Other hit points flank the spine between the neck and groin. The main arteries that move blood through the body are on the back wall of the body. If you disrupt these, blood loss is rapid and dramatic.
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Old August 28, 2012, 02:45 PM   #36
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The power of the .45...heavens knows I wouldn't want to get hit with ANY bullet let alone a .45 but does anybody remember this video where the guy shot himself in the leg with a .45...

http://www.youtube.com/watch?v=zYvAxLX6OzE

Not as famous as DEA agent 'Fortay'

http://www.youtube.com/watch?v=MeGD7r6s-zU

but both managed to carry on without being instantly incapacitated despite being shot with a .45 and a .40 respectively.

Cheapshooter:
Quote:
"With the 45 you can knock somebody down even if you just hit them in the finger" I didn't say a word, just make sure if I'm looking to buy from them he isn't working the counter!
Don't be too hasty - he might be the one to sell you that Colt Python revolver for $200 because 'revolvers are old fashioned and everybody knows semi-autos are better.'
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Old August 28, 2012, 03:03 PM   #37
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Don't be too hasty - he might be the one to sell you that Colt Python revolver for $200 because 'revolvers are old fashioned and everybody knows semi-autos are better.'
Actually I haven't seen him there in some time....Gee, wonder why???
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Old August 28, 2012, 03:10 PM   #38
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I believe the 45acp is a very effective round and possible better then the other pistol calibers at ranges of twenty yards and under, ( current bullet designs offer very good performance in all calibers.) Many Police Depts are switching over to 45acp for good reasons. But I keep thinking about the Officer who was off duty with his girlfriend when an active shooter entered the mall they were in, (Western US somewhere.) He was carrying a seven or eight shot 1911 (Kimber I believe.) When interviewed later on he kept saying that only having seven or eight shots played a huge factor in his decision making and he didn't bring the fight to the assailant. He did back up a local Sergeant who responded. SWAT ended up taking out the assailant when they made entry. There is something to be said for round count.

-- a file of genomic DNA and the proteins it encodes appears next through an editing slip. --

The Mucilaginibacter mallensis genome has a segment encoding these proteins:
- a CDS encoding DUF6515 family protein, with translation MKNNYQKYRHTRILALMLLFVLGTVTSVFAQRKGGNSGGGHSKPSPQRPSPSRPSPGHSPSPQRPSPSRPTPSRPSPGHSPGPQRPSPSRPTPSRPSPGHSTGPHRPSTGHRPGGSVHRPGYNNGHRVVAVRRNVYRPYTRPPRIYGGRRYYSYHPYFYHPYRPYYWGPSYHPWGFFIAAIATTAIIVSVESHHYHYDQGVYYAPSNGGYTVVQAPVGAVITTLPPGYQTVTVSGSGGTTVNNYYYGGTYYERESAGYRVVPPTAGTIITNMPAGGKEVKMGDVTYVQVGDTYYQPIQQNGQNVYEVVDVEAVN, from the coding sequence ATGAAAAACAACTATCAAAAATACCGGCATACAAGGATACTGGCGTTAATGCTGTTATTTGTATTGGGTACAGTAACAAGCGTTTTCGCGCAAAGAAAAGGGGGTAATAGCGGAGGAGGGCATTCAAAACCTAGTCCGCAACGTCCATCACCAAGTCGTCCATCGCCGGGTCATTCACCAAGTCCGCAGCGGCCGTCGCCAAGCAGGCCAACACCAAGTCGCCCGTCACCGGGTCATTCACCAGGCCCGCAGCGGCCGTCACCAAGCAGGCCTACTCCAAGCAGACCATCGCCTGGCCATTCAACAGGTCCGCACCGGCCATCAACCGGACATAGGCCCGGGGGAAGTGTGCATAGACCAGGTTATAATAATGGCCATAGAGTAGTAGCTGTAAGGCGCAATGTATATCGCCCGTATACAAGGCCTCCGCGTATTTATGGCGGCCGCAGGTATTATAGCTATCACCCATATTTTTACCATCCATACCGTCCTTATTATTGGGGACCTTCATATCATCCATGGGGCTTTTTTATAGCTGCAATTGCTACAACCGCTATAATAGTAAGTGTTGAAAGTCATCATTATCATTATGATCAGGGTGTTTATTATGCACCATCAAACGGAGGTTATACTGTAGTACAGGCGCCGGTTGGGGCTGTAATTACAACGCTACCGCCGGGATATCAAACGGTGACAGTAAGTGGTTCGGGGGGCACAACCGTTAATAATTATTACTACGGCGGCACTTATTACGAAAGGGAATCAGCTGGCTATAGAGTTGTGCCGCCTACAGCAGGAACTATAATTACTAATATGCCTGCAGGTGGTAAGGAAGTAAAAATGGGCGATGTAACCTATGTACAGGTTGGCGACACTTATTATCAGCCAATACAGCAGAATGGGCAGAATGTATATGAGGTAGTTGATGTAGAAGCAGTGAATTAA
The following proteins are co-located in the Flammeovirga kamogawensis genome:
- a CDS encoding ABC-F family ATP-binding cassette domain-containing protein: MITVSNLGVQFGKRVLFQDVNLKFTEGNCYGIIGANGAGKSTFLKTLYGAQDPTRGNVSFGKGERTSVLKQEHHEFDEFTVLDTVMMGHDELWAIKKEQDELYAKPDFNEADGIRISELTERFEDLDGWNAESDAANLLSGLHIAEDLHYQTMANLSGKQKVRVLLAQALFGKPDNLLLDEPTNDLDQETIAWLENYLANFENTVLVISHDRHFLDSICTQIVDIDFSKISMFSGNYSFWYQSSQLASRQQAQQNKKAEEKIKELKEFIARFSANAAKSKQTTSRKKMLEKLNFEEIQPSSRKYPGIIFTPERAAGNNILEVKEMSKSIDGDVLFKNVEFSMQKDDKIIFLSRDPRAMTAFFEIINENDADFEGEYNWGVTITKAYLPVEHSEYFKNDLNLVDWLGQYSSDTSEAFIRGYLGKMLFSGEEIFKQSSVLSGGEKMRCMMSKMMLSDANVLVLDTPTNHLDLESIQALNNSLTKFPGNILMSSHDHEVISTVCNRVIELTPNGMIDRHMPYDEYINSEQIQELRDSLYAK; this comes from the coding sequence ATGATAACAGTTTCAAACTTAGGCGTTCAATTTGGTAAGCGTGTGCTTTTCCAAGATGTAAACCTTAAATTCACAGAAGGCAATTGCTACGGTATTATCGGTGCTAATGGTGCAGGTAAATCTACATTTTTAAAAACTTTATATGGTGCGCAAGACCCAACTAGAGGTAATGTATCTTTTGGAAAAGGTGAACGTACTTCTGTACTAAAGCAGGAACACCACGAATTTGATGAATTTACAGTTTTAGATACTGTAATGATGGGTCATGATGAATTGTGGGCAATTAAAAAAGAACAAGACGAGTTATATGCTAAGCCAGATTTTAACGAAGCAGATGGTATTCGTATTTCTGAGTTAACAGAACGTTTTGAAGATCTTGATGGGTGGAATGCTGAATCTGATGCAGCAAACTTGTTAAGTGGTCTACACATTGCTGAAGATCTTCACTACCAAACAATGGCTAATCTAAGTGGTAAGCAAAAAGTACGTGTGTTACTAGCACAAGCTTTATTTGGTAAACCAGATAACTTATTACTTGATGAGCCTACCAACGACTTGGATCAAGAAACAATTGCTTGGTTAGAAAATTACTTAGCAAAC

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Old August 28, 2012, 03:44 PM   #39
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Me again. There are more myths about the .45 auto than its effectiveness and the first one that comes to mind is that it's difficult to shoot.

Anyone here think it's actually difficult to shoot? Now, I will admit that the lightweight Colt Officer's ACP was something of a handful to shoot, meaning you really had to hang onto the thing when you shot it and there weren't going to be any double-taps, either, not with me doing the tapping. However, I wouldn't call it unpleasant as in .357 unpleasant magnum. I don't think I've fired a 9mm in a pistol that small but a garden variety PPK in .380, as well as a Makarov, which is worse, are not really all that pleasant to shoot just for fun. But if you go up a notch to a Colt lightweight Commander, it becomes quite manageable. After using my own practice handloads for 9mm, using factory 9mm was always surprising in comparison. Overall, however, I'd rate the .45 auto easy to shoot, rather than what you sometimes hear.

Accuracy? Provided you aren't using something manufactured before I was born, which they still were when I was in the army, all the .45 autos I ever owned were equal to or better than any 9mm or .38 Super pistol. Unfortunately, I have to admit that most (but not all) of my .38/.357 revolvers were marginally easier to shoot but that was with target loads. But frankly, you really don't hear complaints about the accuracy of a .45 ACP that you can take seriously.

Reliability? More related to the pistol itself, I suppose, but after 100 years, most of the bugs should have been worked out, wouldn't you say?